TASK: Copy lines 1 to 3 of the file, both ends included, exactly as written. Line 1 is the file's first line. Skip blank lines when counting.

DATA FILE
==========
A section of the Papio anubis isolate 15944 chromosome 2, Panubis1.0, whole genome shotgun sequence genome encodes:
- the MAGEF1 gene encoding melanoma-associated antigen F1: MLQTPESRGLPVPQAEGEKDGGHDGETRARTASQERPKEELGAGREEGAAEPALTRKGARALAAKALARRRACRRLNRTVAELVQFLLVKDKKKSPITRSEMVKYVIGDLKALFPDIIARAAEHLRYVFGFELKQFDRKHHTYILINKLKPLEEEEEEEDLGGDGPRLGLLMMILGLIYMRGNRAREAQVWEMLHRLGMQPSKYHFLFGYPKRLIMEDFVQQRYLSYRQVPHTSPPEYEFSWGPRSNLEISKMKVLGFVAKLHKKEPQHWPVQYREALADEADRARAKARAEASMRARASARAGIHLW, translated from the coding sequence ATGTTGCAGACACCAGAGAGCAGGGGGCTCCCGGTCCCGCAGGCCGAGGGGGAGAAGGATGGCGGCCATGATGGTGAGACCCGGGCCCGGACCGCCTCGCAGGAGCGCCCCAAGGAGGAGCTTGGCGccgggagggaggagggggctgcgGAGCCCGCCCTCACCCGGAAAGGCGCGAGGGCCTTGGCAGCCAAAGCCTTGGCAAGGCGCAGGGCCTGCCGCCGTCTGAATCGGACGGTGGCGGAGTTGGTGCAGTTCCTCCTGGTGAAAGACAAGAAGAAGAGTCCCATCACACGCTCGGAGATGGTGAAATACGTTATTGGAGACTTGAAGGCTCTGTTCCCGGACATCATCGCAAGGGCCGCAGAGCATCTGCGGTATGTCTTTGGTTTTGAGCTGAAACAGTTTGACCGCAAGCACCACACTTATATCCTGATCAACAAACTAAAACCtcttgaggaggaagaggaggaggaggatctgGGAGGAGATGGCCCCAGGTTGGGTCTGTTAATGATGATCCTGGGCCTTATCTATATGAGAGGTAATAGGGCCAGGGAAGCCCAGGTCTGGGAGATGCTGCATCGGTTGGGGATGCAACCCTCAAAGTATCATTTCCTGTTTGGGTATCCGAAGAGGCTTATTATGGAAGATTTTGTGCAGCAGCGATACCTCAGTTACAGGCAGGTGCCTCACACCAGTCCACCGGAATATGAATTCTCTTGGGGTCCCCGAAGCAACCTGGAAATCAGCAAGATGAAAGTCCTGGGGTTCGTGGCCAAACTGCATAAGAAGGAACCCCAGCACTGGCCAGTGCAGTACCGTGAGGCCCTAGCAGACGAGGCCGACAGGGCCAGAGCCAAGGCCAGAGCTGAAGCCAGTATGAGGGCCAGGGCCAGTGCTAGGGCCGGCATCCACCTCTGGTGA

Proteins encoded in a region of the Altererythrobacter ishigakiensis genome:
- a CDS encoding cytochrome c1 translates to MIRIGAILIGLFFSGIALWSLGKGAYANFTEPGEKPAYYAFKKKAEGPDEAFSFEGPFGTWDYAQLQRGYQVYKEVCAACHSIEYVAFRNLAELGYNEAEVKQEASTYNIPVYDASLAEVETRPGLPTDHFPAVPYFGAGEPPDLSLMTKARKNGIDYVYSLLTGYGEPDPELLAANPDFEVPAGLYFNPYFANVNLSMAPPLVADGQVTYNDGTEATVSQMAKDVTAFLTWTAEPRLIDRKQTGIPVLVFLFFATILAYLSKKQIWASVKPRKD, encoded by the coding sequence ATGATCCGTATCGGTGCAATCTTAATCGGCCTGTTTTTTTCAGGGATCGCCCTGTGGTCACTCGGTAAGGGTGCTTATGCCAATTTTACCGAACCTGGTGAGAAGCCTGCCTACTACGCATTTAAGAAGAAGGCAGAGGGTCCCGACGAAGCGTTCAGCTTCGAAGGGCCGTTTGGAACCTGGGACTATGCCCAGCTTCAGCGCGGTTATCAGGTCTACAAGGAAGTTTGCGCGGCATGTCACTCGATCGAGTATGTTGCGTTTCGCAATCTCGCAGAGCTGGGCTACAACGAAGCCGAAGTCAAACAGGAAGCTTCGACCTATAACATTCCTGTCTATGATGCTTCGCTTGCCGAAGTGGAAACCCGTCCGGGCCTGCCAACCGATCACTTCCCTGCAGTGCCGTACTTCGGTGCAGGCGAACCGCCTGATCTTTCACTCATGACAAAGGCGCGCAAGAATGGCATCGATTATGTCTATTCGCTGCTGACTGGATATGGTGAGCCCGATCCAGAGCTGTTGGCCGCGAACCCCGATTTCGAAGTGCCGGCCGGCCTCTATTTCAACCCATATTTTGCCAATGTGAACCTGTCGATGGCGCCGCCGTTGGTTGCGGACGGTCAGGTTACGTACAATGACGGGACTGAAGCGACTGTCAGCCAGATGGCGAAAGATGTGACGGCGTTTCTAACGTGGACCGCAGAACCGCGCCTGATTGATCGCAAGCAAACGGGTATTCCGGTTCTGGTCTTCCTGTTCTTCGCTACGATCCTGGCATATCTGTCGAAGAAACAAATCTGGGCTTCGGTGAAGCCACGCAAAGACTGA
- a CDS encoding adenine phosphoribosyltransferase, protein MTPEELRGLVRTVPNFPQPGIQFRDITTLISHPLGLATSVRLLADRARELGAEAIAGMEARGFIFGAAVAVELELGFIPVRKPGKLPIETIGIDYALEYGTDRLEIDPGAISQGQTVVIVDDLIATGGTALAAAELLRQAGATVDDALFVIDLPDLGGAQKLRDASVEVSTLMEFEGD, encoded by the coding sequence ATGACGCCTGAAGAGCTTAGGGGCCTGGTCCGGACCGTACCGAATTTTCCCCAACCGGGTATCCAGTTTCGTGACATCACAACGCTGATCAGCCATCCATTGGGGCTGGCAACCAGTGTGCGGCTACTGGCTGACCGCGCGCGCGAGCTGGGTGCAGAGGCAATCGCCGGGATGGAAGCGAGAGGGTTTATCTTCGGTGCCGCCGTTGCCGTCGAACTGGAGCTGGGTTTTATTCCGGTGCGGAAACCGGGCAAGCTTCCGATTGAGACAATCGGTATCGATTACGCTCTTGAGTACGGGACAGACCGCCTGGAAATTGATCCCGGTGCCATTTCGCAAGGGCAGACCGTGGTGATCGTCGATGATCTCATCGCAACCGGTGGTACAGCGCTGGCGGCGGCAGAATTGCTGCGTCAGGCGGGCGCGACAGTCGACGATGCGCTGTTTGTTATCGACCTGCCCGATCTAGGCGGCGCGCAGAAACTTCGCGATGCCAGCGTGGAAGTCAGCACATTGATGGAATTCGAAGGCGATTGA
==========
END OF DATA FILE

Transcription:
A section of the Papio anubis isolate 15944 chromosome 2, Panubis1.0, whole genome shotgun sequence genome encodes:
- the MAGEF1 gene encoding melanoma-associated antigen F1: MLQTPESRGLPVPQAEGEKDGGHDGETRARTASQERPKEELGAGREEGAAEPALTRKGARALAAKALARRRACRRLNRTVAELVQFLLVKDKKKSPITRSEMVKYVIGDLKALFPDIIARAAEHLRYVFGFELKQFDRKHHTYILINKLKPLEEEEEEEDLGGDGPRLGLLMMILGLIYMRGNRAREAQVWEMLHRLGMQPSKYHFLFGYPKRLIMEDFVQQRYLSYRQVPHTSPPEYEFSWGPRSNLEISKMKVLGFVAKLHKKEPQHWPVQYREALADEADRARAKARAEASMRARASARAGIHLW, translated from the coding sequence ATGTTGCAGACACCAGAGAGCAGGGGGCTCCCGGTCCCGCAGGCCGAGGGGGAGAAGGATGGCGGCCATGATGGTGAGACCCGGGCCCGGACCGCCTCGCAGGAGCGCCCCAAGGAGGAGCTTGGCGccgggagggaggagggggctgcgGAGCCCGCCCTCACCCGGAAAGGCGCGAGGGCCTTGGCAGCCAAAGCCTTGGCAAGGCGCAGGGCCTGCCGCCGTCTGAATCGGACGGTGGCGGAGTTGGTGCAGTTCCTCCTGGTGAAAGACAAGAAGAAGAGTCCCATCACACGCTCGGAGATGGTGAAATACGTTATTGGAGACTTGAAGGCTCTGTTCCCGGACATCATCGCAAGGGCCGCAGAGCATCTGCGGTATGTCTTTGGTTTTGAGCTGAAACAGTTTGACCGCAAGCACCACACTTATATCCTGATCAACAAACTAAAACCtcttgaggaggaagaggaggaggaggatctgGGAGGAGATGGCCCCAGGTTGGGTCTGTTAATGATGATCCTGGGCCTTATCTATATGAGAGGTAATAGGGCCAGGGAAGCCCAGGTCTGGGAGATGCTGCATCGGTTGGGGATGCAACCCTCAAAGTATCATTTCCTGTTTGGGTATCCGAAGAGGCTTATTATGGAAGATTTTGTGCAGCAGCGATACCTCAGTTACAGGCAGGTGCCTCACACCAGTCCACCGGAATATGAATTCTCTTGGGGTCCCCGAAGCAACCTGGAAATCAGCAAGATGAAAGTCCTGGGGTTCGTGGCCAAACTGCATAAGAAGGAACCCCAGCACTGGCCAGTGCAGTACCGTGAGGCCCTAGCAGACGAGGCCGACAGGGCCAGAGCCAAGGCCAGAGCTGAAGCCAGTATGAGGGCCAGGGCCAGTGCTAGGGCCGGCATCCACCTCTGGTGA

Proteins encoded in a region of the Altererythrobacter ishigakiensis genome: